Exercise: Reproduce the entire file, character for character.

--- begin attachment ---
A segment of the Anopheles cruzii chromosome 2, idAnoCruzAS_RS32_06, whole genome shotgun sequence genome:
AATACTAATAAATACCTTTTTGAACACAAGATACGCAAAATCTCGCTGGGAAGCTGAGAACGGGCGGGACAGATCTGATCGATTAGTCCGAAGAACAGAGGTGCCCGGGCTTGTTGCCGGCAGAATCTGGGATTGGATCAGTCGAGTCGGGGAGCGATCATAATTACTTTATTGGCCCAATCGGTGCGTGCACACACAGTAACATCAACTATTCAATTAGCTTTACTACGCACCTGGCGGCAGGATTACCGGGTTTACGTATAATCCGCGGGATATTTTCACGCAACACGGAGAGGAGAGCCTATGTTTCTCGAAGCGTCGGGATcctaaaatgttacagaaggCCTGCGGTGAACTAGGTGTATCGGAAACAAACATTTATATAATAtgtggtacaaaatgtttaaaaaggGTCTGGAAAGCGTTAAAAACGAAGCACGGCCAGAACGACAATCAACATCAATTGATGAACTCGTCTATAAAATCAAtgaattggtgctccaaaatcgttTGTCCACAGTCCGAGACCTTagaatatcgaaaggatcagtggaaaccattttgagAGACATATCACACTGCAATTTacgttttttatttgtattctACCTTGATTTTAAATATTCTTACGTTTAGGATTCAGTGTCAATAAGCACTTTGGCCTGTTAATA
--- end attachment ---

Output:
A segment of the Anopheles cruzii chromosome 2, idAnoCruzAS_RS32_06, whole genome shotgun sequence genome:
AATACTAATAAATACCTTTTTGAACACAAGATACGCAAAATCTCGCTGGGAAGCTGAGAACGGGCGGGACAGATCTGATCGATTAGTCCGAAGAACAGAGGTGCCCGGGCTTGTTGCCGGCAGAATCTGGGATTGGATCAGTCGAGTCGGGGAGCGATCATAATTACTTTATTGGCCCAATCGGTGCGTGCACACACAGTAACATCAACTATTCAATTAGCTTTACTACGCACCTGGCGGCAGGATTACCGGGTTTACGTATAATCCGCGGGATATTTTCACGCAACACGGAGAGGAGAGCCTATGTTTCTCGAAGCGTCGGGATcctaaaatgttacagaaggCCTGCGGTGAACTAGGTGTATCGGAAACAAACATTTATATAATAtgtggtacaaaatgtttaaaaaggGTCTGGAAAGCGTTAAAAACGAAGCACGGCCAGAACGACAATCAACATCAATTGATGAACTCGTCTATAAAATCAAtgaattggtgctccaaaatcgttTGTCCACAGTCCGAGACCTTagaatatcgaaaggatcagtggaaaccattttgagAGACATATCACACTGCAATTTacgttttttatttgtattctACCTTGATTTTAAATATTCTTACGTTTAGGATTCAGTGTCAATAAGCACTTTGGCCTGTTAATA